Otherworldly matters

Beliefs in the afterlife evolved from humble origins in the Hebrew Bible to flamboyant Christian visions of it



Tibor Krausz

The Jerusalem Report, June 22, 2020


To those of us unburdened by belief in Jesus Christ, a popular Christian concept of heaven would seem to be nothing short of being like hell. There the souls of believers are, singing endless hosannas to the Almighty. And they do this reverently for all eternity.

Christian visions of heaven have long featured Jesus as a divine being triumphant over death (photos: Wikimedia Commons)

If that’s what heaven is like, you might as well fancy your chances in hell.

Then again, it’s not as if we had a choice in the matter, seeing as unbelievers are presumed to be destined straight for hell. Awaiting us there, we’re told, will be an eternity of torments, the varieties of which have been described at length by Christian exegetes, theologians, mystics, clerics and artists who lavished graphic detail on the creative forms of medieval torture that would befall unredeemed sinners.

Left unexplained in such tracts of forewarning is how incorporeal souls freed from the confines of the physical world can be tormented by forms of torture devised for flesh-and-blood bodies with functioning nervous systems. Heaven, by contrast, has been portrayed as a delightful garden party of sorts in scenic settings with verdant meadows, gurgling brooks and blooming orchards. Commonly, depictions of heaven have been far more anodyne than the lurid descriptions of hell. In the end, though, that counts for little since, going by the available evidence, hell no more exists than heaven.

Be that as it may, the presumed states of affairs in the afterlife as per normative Christian beliefs would have been news to the ancient Hebrews out of whose religion Christianity sprang. The authors of the Hebrew Bible saw the afterlife, which they called Sheol, as a gloomy netherworld where dead people languished as listless shades. Alternatively they posited that death was the end of us. Once we die, Job laments (7:7-10), we will be “no more” and that will be that. To these authors the survival of the nation of Israel mattered far more than the fate of individual Israelites after death.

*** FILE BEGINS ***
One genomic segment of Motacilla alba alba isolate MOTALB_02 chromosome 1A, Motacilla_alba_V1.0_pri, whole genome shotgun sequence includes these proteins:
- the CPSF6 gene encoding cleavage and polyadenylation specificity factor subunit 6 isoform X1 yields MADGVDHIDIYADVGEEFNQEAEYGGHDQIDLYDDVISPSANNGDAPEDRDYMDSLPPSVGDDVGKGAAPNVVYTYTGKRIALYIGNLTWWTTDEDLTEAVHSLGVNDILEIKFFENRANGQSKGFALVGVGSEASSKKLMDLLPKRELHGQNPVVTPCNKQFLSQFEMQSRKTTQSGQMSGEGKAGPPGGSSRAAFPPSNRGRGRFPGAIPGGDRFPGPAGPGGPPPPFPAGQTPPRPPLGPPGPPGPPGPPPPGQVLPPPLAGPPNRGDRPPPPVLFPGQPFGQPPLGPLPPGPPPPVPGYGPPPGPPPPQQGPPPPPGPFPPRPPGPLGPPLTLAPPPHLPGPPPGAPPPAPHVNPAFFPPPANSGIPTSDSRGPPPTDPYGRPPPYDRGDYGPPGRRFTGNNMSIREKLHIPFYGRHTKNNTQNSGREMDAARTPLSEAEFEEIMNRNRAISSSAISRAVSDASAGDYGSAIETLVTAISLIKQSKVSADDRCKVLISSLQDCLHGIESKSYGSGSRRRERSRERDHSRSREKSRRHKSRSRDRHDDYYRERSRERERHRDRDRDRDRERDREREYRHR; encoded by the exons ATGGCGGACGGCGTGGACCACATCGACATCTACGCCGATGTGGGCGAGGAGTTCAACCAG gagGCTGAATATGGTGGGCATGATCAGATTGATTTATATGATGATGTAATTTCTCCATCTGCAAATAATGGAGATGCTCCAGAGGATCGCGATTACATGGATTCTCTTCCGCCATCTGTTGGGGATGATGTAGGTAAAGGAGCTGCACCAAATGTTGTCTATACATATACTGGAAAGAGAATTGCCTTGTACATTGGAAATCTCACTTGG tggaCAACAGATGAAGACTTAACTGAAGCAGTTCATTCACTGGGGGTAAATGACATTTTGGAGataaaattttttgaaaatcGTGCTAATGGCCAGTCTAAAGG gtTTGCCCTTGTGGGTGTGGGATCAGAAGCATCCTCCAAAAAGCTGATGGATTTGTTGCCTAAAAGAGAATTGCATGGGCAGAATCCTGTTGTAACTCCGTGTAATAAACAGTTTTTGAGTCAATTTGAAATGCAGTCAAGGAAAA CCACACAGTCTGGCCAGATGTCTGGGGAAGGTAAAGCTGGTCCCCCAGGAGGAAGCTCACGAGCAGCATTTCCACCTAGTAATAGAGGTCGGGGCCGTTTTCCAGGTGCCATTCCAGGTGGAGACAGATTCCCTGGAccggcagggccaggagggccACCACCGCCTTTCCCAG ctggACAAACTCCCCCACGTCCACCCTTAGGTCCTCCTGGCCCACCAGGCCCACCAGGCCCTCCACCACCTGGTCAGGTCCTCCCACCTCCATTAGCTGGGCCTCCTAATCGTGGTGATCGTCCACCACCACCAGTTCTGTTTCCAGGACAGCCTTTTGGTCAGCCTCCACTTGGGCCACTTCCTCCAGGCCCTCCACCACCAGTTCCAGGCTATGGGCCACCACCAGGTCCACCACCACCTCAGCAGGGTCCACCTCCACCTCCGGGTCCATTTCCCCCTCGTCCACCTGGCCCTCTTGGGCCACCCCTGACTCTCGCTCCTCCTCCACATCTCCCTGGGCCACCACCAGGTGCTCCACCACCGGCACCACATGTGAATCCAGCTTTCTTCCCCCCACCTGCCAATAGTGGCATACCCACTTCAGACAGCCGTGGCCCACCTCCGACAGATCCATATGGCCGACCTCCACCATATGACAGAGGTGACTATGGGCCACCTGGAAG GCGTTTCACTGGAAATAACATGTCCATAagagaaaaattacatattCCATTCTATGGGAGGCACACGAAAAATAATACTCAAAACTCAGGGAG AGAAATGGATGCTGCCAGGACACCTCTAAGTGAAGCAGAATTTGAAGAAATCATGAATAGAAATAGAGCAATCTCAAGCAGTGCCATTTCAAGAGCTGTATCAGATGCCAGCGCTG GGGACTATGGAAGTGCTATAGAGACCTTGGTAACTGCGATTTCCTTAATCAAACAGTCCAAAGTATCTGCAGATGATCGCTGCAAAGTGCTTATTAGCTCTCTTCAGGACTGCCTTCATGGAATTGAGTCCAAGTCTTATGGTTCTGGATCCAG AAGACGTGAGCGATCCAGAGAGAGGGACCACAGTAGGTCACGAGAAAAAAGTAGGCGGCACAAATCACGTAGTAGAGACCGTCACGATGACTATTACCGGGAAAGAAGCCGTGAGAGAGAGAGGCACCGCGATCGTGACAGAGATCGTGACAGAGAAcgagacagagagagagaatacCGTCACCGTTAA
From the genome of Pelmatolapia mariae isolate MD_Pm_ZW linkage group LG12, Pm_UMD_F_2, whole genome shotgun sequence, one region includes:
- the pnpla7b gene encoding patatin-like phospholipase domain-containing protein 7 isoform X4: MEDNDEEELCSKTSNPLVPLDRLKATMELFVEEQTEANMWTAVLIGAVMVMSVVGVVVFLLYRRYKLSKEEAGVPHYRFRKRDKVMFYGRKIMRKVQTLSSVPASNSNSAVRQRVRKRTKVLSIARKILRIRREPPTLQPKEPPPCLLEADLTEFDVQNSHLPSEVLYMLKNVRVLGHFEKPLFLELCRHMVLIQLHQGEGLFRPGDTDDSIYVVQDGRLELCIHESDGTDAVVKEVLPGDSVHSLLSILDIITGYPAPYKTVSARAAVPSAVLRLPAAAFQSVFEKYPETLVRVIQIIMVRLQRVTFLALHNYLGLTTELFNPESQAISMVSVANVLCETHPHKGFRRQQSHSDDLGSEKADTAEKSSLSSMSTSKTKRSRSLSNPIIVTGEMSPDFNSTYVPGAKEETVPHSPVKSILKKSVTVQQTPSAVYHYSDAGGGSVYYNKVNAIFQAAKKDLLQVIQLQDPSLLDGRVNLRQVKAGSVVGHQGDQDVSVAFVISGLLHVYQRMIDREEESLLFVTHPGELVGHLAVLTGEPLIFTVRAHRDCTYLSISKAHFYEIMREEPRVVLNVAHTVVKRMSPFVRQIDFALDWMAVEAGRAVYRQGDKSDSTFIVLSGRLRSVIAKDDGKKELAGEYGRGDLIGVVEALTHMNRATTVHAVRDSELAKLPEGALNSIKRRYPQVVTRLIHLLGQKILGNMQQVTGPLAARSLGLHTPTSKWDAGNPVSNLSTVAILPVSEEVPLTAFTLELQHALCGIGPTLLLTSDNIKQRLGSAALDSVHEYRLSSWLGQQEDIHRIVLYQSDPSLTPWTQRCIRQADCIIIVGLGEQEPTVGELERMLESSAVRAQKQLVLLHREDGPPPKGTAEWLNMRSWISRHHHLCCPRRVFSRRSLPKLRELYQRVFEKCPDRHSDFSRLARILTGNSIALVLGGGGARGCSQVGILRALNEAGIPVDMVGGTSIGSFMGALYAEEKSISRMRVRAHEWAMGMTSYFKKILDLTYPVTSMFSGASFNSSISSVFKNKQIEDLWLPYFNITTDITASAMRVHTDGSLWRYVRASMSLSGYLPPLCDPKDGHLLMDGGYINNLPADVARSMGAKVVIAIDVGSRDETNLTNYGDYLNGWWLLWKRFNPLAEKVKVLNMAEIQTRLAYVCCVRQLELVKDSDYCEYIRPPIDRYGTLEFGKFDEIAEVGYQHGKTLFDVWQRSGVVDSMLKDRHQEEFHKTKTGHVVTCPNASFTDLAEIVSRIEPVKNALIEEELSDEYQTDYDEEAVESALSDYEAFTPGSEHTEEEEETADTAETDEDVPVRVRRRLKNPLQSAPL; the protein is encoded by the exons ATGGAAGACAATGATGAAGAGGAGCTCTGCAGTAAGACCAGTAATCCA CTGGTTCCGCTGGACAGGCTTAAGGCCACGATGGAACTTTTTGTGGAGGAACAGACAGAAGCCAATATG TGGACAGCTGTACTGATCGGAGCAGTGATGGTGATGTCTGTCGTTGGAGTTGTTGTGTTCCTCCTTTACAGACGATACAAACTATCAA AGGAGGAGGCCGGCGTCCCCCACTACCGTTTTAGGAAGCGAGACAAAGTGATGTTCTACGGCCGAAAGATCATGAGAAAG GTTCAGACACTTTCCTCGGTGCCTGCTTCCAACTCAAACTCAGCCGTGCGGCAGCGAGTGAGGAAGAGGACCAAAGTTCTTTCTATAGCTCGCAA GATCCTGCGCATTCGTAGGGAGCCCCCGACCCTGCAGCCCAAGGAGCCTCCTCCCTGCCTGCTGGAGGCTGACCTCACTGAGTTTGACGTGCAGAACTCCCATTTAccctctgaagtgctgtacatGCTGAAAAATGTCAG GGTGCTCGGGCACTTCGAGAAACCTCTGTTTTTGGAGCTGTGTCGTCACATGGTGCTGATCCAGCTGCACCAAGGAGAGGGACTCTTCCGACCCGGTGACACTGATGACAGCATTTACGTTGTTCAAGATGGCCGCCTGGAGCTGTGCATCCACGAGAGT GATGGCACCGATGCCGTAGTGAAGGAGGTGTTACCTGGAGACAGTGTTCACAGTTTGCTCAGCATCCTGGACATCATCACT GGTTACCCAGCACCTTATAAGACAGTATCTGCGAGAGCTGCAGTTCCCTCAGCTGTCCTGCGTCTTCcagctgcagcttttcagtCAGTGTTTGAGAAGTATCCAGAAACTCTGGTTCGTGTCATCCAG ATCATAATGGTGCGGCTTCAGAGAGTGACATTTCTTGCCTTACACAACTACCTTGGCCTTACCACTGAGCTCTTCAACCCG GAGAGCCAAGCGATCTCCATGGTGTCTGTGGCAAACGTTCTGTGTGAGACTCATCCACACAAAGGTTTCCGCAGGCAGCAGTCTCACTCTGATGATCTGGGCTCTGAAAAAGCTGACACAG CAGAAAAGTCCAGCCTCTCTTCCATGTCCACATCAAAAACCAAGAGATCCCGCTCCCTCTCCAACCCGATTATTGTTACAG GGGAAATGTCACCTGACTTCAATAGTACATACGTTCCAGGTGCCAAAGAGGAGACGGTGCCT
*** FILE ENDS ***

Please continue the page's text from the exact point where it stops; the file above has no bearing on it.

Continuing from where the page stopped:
Rhapsodic Christian notions of heaven and hell would have come as a surprise to Jesus too. In the Gospels Jesus is rather tightlipped about the nature of the hereafter beyond promising “eternal life” for the saved and “eternal punishment” for the damned (Matthew 25:46). Yet his promise of an everlasting life to his followers set the stage for ecstatic flights of fancy by believers who wanted to divine their lot in heaven while crowing over the endless agonies of their enemies in hell, including stiff-necked Jews who refused to accept Jesus as their savior.


The unknown author of the 2nd century Christian text “The Apocalypse of Peter,” which purports to be an eyewitness account of the great beyond by one of Jesus’s disciples, provides a case in point. This early Christian describes heaven as a paradisiacal landscape populated by angelic figures who sing the praises of God. The author then contrasts this Edenic idyll with the tribulations in hell where the damned are tortured horribly in ways befitting their crimes— some of which would seem to be mere misdemeanors, if that. For the “crime” of lending money at an interest, for instance, people are condemned to spend eternity knee-deep in a bubbling swamp of gore and ordure.

Hell is presumed to be a place where the wicked earn their just deserts by being subjected to creative forms of eternal torment

It’s not the allure of heaven but the dread of hell that is meant to get wayward souls in line. The author of the non-canonical text “is not so much scaring the hell out of people as scaring people out of hell,” Bart D. Ehrman, an American biblical scholar, observes in his book “Heaven and Hell: A History of the Afterlife.” In his sweeping treatise Ehrman, who is a specialist in early Christianity at the University of North Carolina, traces the evolving concepts of heaven and hell from their inchoate stirrings in the Hebrew Bible to their apotheosis in Christian theology.

Visions of heaven and hell for the dead were pagan in origin. They are absent from the Hebrew Bible, whose authors didn’t seem to believe in an undying soul. Instead, these authors spoke of what they called “nephesh,” a breath-like life force that animated people and animals, departing them at death. It was Hellenistic Platonism, which postulated the immortality of the soul and an otherworldly system of postmortem justice for deeds committed by people while alive, that gave rise to the idea of heaven and hell as respective spheres of rewards and punishments.

Or so Ehrman argues and he is right to a point. Plato had a lion’s share of refining and popularizing a moralistic view of the hereafter, but the ancient Greeks’ concept of the hellish underworld Hades and the idyllic realm of Elysium, where select souls lived happily ever after, predated Plato by centuries. Ehrman acknowledges this at one point, but spends little time exploring the how and why of Platonism’s formative influence in its contemporary milieu.

Therein lies a problem with his book. In parts it reads like a grab bag of ancient texts whose passages on the afterlife the scholar details at length but does so without much of an overarching thesis or proper context. This Greek text said this, that Roman text said that.